Dora’s work with children has, among many film festivals, been shown at the National Gallery, the Barbican Cinema and the Museum of London.
Traditional artistic skills such as drawing, painting and model-making are all put to use), plus children learn how new technologies can be used to create something original. By creating short animated films, students boost their computer skills, learn to edit simple audio and operate basic animation software, but they also find out about the art techniques needed to create characters and scenery. A big part of these projects is having the kids work as a team. Their cooperation is like a massive mosaic: they learn how to create characters and scenery from their own imagination, then how to put all these elements together to result in a collaborative animated film.
The little boy Hokusai - Firth Manor School
I saw the animation you sent us. The pictures and voices of the children were very cute‼ I will also introduce it to our museum staff. We love to hear impressions from people who love Hokusai in the world. Appreciate your love and understanding of Hokusai Art.
We hope that you will keep continuing to have wonderful lessons in Schooling the Imagination.
(Yumiko Hayashi-Public Relations, The Sumida Hokusai Museum, www.hokusai-museum.jp)
Donatello and Brunelleschi - Maple Walk School and Faraday School
Andrew and I both think it is just fantastic. Such an achievement, and also one of the best art history programmes we have seen!
(Kate Adams, PA to British art historian and broadcaster, Andrew Graham-Dixon)
Our animation is published on his website: https://www.andrewgrahamdixon.com/broadcasts.html
Thanks so much for sharing this with me! It was great fun to see, from the opening shot of the Arno (I love the flowing water and the Ponte Vecchio) to the closing shot of the dome! The animation and story are very creative, clever and entertaining. I love the ‘special delivery’ scene when the Crucifix comes to Donatello. The students have done real justice to the friendship of the two men! I also like the subplot in which Donatello learns to accept and deal with criticism, and to make his art better as a result. There’s a lesson there for us all!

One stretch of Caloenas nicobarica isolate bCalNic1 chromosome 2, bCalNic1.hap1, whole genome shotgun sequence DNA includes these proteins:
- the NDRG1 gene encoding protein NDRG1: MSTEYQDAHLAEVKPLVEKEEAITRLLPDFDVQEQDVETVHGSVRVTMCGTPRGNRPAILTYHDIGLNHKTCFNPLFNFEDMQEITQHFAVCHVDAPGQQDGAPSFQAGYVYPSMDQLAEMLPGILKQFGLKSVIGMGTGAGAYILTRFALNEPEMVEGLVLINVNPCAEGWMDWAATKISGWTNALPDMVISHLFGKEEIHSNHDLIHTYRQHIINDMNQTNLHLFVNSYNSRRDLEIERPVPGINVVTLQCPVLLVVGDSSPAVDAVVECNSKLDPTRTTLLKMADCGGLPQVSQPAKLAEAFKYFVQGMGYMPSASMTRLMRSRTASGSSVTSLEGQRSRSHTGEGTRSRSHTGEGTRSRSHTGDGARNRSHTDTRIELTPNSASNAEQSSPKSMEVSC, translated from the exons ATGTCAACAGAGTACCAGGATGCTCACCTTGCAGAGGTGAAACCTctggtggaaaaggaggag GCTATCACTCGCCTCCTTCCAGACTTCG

(Ross King, the bestselling author of books on Italian, French and Canadian art and history. Among his books are Brunelleschi’s Dome (2000), Michelangelo and the Pope’s Ceiling (2002) etc.)
In the Czech Republic, Irena noted that the virus came at a very bad time and the Czech National Trust was preparing a short, restrictive season. Or indeed no season at all. However, she also said that everyone is trying to find a silver lining to the crisis. She shared the creative work of Czech animator, Dora Martinkova, who would be delighted to work with INTO members on creating engaging virtual content. Here is an example of a piece she created with local school children about Donatello and Brunelleschi, which we love.
(International National Trusts Organisation)
The Creator of Evolution (Charles Darwin) - Malorees Junior School
This is fantastic! Many thanks indeed for sharing! This has made my afternoon!
(Lucie Tuck-Brown, Education Visits Officer, South Region - Down House)
Elisabeth Virgee Le Brun: A Modern Cinderella - North Bridge House School
We were impressed by the animation you created, and we would be pleased to send you some postal cards, posters and the Louvre’s periodic le petit ami du Louvre to thank you.
(Pierric Thibaudeau, Musée du Louvre)